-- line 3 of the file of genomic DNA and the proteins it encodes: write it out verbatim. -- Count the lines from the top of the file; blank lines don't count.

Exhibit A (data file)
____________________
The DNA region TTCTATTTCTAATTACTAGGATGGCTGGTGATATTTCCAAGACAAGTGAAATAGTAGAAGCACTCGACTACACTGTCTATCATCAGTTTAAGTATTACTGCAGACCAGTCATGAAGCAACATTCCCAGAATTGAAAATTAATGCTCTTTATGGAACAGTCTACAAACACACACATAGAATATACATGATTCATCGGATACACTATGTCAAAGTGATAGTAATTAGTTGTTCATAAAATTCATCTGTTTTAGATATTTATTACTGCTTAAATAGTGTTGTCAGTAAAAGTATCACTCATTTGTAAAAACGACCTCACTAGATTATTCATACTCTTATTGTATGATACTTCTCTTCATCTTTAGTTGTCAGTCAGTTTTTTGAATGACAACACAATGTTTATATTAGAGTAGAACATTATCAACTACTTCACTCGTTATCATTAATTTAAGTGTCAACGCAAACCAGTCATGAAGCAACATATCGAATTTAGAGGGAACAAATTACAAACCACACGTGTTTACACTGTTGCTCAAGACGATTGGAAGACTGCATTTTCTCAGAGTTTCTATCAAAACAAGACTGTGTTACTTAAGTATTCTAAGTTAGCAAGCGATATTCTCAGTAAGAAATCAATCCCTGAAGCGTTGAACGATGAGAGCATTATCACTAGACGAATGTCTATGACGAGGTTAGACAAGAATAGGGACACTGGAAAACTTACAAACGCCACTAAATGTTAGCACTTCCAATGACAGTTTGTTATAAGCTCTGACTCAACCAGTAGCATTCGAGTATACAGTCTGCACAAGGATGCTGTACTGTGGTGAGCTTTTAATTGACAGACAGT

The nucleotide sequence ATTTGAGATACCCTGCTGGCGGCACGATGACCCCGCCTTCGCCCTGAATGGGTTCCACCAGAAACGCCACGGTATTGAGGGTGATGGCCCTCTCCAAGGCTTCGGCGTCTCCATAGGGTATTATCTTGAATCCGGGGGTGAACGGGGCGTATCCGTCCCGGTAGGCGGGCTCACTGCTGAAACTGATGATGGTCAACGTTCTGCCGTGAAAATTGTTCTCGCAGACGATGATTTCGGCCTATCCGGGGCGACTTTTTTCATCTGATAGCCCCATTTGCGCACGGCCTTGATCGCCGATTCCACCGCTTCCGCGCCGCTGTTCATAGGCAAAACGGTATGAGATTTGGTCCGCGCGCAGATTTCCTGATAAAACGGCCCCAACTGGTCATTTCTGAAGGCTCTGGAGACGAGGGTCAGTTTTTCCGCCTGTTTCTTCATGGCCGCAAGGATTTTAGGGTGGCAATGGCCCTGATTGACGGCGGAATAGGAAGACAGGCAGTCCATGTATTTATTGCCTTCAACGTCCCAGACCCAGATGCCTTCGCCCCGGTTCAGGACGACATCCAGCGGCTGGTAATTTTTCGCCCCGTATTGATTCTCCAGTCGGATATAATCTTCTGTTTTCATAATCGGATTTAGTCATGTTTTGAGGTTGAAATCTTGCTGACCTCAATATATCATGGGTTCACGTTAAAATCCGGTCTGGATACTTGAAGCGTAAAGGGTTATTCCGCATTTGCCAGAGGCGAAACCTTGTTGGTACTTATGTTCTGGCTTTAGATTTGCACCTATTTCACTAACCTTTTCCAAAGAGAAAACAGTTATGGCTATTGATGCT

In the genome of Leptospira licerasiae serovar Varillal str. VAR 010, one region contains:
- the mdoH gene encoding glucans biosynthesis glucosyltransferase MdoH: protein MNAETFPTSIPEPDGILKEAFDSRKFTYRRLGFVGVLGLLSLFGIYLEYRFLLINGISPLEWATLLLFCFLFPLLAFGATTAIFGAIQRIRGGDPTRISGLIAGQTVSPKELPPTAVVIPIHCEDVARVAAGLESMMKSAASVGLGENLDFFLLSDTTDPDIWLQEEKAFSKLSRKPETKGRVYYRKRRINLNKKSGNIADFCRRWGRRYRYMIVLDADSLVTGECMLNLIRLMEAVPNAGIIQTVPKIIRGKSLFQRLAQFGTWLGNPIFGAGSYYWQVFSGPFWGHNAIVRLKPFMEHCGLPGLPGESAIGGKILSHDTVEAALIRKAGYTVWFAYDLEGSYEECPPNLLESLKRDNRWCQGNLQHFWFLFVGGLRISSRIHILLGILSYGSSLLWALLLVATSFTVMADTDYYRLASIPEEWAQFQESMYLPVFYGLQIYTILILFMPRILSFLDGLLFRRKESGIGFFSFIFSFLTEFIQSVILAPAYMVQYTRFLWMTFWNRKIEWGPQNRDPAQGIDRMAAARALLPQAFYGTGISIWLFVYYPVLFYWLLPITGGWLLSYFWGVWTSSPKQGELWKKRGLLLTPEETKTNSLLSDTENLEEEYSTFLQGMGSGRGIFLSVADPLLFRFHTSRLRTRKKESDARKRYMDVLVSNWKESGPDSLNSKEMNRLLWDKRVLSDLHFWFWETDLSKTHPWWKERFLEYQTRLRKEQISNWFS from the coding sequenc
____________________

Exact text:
In the genome of Leptospira licerasiae serovar Varillal str. VAR 010, one region contains: